When I work on content strategy for lawyers, financial planners and other professional service businesses, they point out that they can’t promise their clients a “win.” Lawyers can’t promise they’ll win court cases; financial planners can’t promise they’ll make you rich; and real estate agents can’t guarantee your home will sell in 30 days.
These service professionals often wonder how they can hire a copywriter. They associate copywriting with Tony Soprano’s extravagance and strong language. As a result, they end up with boring, me-too sites…so nice they could win the Miss Congeniality award.
The truth is, you can be professional and still communicate your value.
Here are 3 guidelines for effective professional services marketing when you need to combine professionalism with persuasion.
(1) Don’t ask for content that will be “memorable.”
Even on your website content, your goal is to be “sticky” rather than “memorable. The truth is, most visitors will remember your web site for about 30 seconds, if you are lucky. Your goal is to attract their attention long enough for them to sign up for your lead magnet. Once you have a list of leads, you can tailor your marketing to them.
(2) Get testimonials for service, not for outcomes.
Lawyers can put on a textbook-perfect case, only to be derailed by unexpected, even bizarre, circumstances. Planners can make wise investment decisions, only to be surprised by an environmental event or a client’s emergency that pulls significant funds from the account. You can’t promise outcomes (and your professional association will complain if you do.)
But most likely you can get testimonials from clients who appreciated your courtesy, empathy, and professionalism. Before hiring you, prospective clients want to know, “Will he return our calls? Will she show up for important dates and remember deadlines?”
Prospective clients often are terrified that you will judge them harshly. Almost everyone has made a bad decision that cost them a lot of money. Almost everyone has done something silly because they were angry, overwhelmed or surprised by a once-in-a-lifetime event.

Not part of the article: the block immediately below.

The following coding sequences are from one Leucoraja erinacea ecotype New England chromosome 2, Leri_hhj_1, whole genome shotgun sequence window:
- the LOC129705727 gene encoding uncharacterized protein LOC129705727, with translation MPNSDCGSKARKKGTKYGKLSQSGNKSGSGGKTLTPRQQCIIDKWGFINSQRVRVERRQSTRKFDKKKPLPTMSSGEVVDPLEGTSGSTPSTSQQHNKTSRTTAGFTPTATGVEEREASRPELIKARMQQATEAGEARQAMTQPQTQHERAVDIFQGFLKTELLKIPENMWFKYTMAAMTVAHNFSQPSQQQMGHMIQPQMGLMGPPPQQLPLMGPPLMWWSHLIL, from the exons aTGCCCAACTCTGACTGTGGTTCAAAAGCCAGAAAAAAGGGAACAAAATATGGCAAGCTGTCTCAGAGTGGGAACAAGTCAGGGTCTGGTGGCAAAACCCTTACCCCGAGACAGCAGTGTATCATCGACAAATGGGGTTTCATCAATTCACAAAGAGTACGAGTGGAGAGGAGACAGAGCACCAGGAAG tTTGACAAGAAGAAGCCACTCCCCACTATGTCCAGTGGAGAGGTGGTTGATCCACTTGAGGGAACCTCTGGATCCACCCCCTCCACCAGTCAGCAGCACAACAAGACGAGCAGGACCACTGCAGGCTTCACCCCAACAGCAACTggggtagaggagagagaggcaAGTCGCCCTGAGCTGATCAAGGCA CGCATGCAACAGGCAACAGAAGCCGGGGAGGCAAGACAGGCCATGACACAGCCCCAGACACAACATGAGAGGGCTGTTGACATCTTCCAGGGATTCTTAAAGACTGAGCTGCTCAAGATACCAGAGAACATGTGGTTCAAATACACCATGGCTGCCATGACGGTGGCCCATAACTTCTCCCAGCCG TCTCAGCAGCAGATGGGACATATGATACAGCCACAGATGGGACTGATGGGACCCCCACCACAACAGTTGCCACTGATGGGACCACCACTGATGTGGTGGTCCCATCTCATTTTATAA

Financial planning clients worry that you’ll look down on them because you don’t have more money. Some people feel this way even when they have portfolios that seem huge to others.
Your website copy can communicate, “I’ve heard it all.” You may even be able to say, “People make mistakes” or “Even when you’ve made a mistake, you are entitled to a strong advocate when you have your day in court.”
(3) Differentiate your professional services from the competition.
One of the biggest challenges for professional services marketing is to differentiate your service from the competition. You can’t make extravagant promises. You’re probably limited by regulation.
How can you brand yourself with professionalism?
Nearly all small business marketing models fit into one of five story archetypes, a/k/a personas. Each archetype embodies a specific promise. These archetypes include the “Role Model,” promising, “If I can do it, you can too;” the celebrity, promising, “I’ve been wildly successful so I’m qualified to help you.” These archetypes rarely will be effective for financial and legal professionals, because their clients want results, not personal histories.
Some attorneys and financial professionals adopt the Passionate Advocate archetype, which comes with the promise, “I’ll do whatever it takes to help.”
For example, one immigration lawyer has stories of tracking down clients in detention centers all over the country. He spends hours persuading officials to give him access outside normal hours to meet a hearing deadline, and anticipating what judge will ask by having people standing by on the phone. He does get paid, but many attorneys won’t do this even for pay.
Similarly, I met a bank officer whose company has branded on personal services. With VIP clients, she takes calls at all hours — even occasionally at 3 AM.
Most professionals in the financial, legal or consulting fields fit the Educator or Innovator archetype. The Educator markets with the promise, “My knowledge will deliver the results you need.” The Innovator markets with the promise, “I have a unique solution that can’t be copied. When you work with me, you’ll see results that you won’t get anywhere else.” A financial institution might have special packages for money management or might target services to underserved, specialized markets.
Once you understand your archetype, you can choose stories that will be consistent with that archetype. For instance, an Educator won’t share hard-luck stories of “how I struggled to get here.” Educators share stories that explain complex concepts or show how they worked to help clients.
Stories allow you to demonstrate your expertise without coming across as arrogant. You’ll be able to communicate your style and hold your audience’s attention by using stories in your marketing. I call this approach “story-centered marketing.” It’s particularly effective with professional services because they need to persuade effectively while projecting a professional, even authoritative tone.
To learn more, sign up for my report, 17 Surprising Ways To Use Stories To Grow Your Business.
If you’d like me to help you develop a professional marketing campaign and find your story, sign up for my Content Strategy consultation.